Herding Cats: How to Improve Relations with SMEs on Learning Projects

smes working from home

Should you give your Subject Matter Experts (SMEs) a deadline?

Of course—she is a team member like everyone else.

Should you create a unique user ID for your SME so that she can access your authoring tool?

Hmmm—that’s a tough one, as this might incur additional expenses.

Questions about working with SMEs arise from time to time, as they are not full-time employees of the L&D department yet their contributions are so vital to the success of learning projects.

Let’s have a look at some questions L&D leaders often need to address when working with this all-important group.

(We are always looking for feedback, so if you have found a way to improve relations with SMEs within your organization, let us know. We’d love to hear from you!)

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1. How can I pull them away from their other work?

SMEs do not work full-time for the L&D department. As such, asking them to find time in their busy schedules to help you and your team to build learning experiences can be met with a range of reactions: you might be ignored or worse, told to go away.

The world is changing, however. In many companies, being asked to contribute to learning content has made its way into job descriptions. Many experienced professionals today, especially those in a highly-sought-after niche, expect that at some point, they will need to share their expertise in some way, shape, or form with the company that employs them.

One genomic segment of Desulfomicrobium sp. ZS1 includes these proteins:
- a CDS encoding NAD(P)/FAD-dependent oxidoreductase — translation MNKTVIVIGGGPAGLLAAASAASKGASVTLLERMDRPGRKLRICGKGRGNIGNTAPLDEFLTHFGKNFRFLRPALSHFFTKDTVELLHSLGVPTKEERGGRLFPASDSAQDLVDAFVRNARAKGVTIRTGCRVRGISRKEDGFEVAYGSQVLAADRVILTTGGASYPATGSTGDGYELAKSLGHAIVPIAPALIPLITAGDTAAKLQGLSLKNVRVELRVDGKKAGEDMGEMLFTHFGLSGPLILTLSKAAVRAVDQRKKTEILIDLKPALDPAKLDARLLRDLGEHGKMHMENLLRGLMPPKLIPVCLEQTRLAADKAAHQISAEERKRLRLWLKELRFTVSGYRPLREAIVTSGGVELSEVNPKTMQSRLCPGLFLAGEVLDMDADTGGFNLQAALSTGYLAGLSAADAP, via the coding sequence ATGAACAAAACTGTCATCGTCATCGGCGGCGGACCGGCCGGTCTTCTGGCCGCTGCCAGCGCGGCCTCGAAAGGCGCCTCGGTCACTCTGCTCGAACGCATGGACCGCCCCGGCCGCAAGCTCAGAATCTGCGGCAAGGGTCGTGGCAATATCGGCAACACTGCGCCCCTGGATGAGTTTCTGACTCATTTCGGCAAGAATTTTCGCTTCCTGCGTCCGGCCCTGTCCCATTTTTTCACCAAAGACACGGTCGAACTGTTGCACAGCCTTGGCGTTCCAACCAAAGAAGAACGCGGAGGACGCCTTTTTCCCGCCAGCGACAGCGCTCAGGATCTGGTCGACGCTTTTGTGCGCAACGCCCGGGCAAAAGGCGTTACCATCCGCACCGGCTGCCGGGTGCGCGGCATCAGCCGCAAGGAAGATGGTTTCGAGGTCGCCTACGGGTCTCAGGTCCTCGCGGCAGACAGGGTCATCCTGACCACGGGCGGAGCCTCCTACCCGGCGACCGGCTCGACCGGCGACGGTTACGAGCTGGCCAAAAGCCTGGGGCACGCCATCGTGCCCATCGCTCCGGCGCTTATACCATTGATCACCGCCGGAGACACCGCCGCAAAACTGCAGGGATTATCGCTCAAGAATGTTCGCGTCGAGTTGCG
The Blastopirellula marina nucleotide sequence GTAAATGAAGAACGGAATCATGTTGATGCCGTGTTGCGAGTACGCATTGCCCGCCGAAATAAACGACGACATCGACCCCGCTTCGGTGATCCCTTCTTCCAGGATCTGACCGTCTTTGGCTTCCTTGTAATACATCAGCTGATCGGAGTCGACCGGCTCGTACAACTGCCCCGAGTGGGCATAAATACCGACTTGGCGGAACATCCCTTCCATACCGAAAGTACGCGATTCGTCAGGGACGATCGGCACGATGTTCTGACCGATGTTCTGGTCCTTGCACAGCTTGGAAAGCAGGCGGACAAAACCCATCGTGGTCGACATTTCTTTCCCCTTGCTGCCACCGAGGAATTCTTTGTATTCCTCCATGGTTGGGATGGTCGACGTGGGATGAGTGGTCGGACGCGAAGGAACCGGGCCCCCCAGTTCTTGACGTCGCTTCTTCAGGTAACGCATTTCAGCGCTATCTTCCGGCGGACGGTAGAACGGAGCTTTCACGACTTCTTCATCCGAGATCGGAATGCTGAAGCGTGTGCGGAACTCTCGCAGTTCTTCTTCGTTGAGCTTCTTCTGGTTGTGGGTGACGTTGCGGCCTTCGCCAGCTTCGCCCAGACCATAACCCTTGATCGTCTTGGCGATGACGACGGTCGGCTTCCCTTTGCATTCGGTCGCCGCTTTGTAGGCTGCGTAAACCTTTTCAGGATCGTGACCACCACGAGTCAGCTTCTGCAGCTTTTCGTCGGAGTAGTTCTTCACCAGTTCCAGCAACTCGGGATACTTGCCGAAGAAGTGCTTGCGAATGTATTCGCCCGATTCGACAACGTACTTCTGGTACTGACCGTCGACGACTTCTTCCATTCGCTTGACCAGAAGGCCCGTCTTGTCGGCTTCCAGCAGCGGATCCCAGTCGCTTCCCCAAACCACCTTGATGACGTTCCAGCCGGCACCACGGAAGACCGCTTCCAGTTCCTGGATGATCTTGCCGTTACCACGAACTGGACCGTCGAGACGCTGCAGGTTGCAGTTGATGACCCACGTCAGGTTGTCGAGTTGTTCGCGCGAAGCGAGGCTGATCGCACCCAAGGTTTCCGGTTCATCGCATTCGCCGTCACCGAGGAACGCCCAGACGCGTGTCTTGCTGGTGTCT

It’s also important to set realistic expectations regarding the time commitment to help L&D. Kyle-Beth Hilfer, an attorney and SME in the areas of intellectual property, new media, and advertising, has found that for each hour of a course, four to five hours of time is required to prepare and create content.

“Clients requesting my expertise consistently underestimate the amount of time that goes into preparing courses,” explains Hilfer. “It’s never a surprise to me, but they may not understand what is involved.”

Have you started digitizing your knowledge capture from SMEs? Check out this free ebook on how Agile can help to power your digital transformation in L&D.

2. How can I emphasize the importance of deadlines?

SMEs may have their own deadlines for their own work. As participating in your learning project may not be considered a priority, they might not feel as committed to submitting their work on time. How can you address this?

When people feel like they are part of a team that values them, they will follow through and contribute without prodding. As we’ve written previously, you want to include the SME as early as possible in your learning project and make her feel valued.

Of course, you can also lean on your project management software to send automated alerts and updates as needed. When the course is built using Agile learning methodologies, Kanban Boards and Daily Standups will make the SME feel like a part of the team and that contributions are valued.

3. Do I need to train them on how to write a course? Do they need special tools?

At first glance, the answer is No. Because their time is so precious, you do not want to waste their time training them on software and processes that they might only need once. That means that you and your team are responsible for transferring their expertise to a format that makes sense for a course.